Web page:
Using chemical tools to explore host immunity and microbial pathogenesis
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An interview with Howard Hang
What motivated you in developing your research focus?
As a student and postdoc, I was intrigued by how viruses like influenza, or bacterial pathogens like Salmonella, have evolved complicated mechanisms to get around our host defenses. The genesis of my lab was to develop and apply chemical tools to elucidate some of the key interactions that mediate host defense and microbial virulence. By understanding fundamental mechanisms of host–microbe interactions, we hope to design new ways of treating infections that will provide us with a more effective and sustainable means of preventing and treating microbial infections, which have become a major burden on global health with the emergence of new microbial pathogens and development of antibiotic-resistant “super-bugs”.
How has chemical biology has changed over the past ten years?
A revolution started when chemists realized they could develop chemical reactions to investigate biology. Ten years ago, the focus of many chemical biologists was to do chemistry in a biological context, in other words, to develop methods that were compatible with physiological conditions—cell lysates or living cells. The advances in this area of chemical biology, often termed “bioorthogonal chemistry” have been remarkable, so in the last five years the challenge has been to take these chemical methods and discover new biological mechanisms. The work from our laboratory and many others has highlighted this transformation in chemical biology, which I think is very exciting and inspires us to develop more sensitive and specific chemical tools to explore basic biology and host–pathogen interactions in particular.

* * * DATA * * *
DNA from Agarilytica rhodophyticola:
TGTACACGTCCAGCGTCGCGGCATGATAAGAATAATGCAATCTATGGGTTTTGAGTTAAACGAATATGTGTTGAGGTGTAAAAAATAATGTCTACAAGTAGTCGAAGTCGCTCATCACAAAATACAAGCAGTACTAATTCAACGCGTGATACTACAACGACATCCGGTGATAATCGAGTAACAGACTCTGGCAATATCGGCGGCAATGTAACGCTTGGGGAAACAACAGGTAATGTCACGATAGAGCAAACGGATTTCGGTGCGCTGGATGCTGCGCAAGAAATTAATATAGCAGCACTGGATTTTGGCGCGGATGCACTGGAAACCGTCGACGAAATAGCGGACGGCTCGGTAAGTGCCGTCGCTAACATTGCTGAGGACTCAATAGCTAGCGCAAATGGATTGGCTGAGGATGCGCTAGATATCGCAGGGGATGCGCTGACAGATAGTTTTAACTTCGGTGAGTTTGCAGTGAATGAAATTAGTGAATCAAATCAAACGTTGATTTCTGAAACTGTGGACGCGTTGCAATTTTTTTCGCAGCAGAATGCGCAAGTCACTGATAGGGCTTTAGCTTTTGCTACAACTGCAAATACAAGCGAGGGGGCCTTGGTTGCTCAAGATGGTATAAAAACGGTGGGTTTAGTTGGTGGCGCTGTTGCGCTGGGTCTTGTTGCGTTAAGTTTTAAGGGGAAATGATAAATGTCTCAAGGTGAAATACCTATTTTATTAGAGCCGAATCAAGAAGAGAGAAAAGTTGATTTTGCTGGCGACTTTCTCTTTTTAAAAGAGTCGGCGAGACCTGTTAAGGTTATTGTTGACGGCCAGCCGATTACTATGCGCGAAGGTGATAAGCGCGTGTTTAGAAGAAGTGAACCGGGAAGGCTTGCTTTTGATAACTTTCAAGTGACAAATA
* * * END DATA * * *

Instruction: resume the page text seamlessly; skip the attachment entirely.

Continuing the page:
How do you teach differently than how you were taught?
As graduate students in chemistry department, we were all required to take a set of core courses in physical and synthetic organic chemistry and acquired our insights into biological systems more independently. With chemical biology now at the center of more graduate programs like TPCB, our graduate students are immersed in the fundamentals in chemistry and biology from the beginning and are challenged to stay at the forefront of new developments in the both areas. To do this, I try to teach the same fundamental chemical principles but apply them to biological systems and highlight the challenges that need to be addressed for new innovations in chemical biology. To push chemical biology forward, our graduate students really need to immerse themselves in biology and be armed with the fundamentals of chemistry.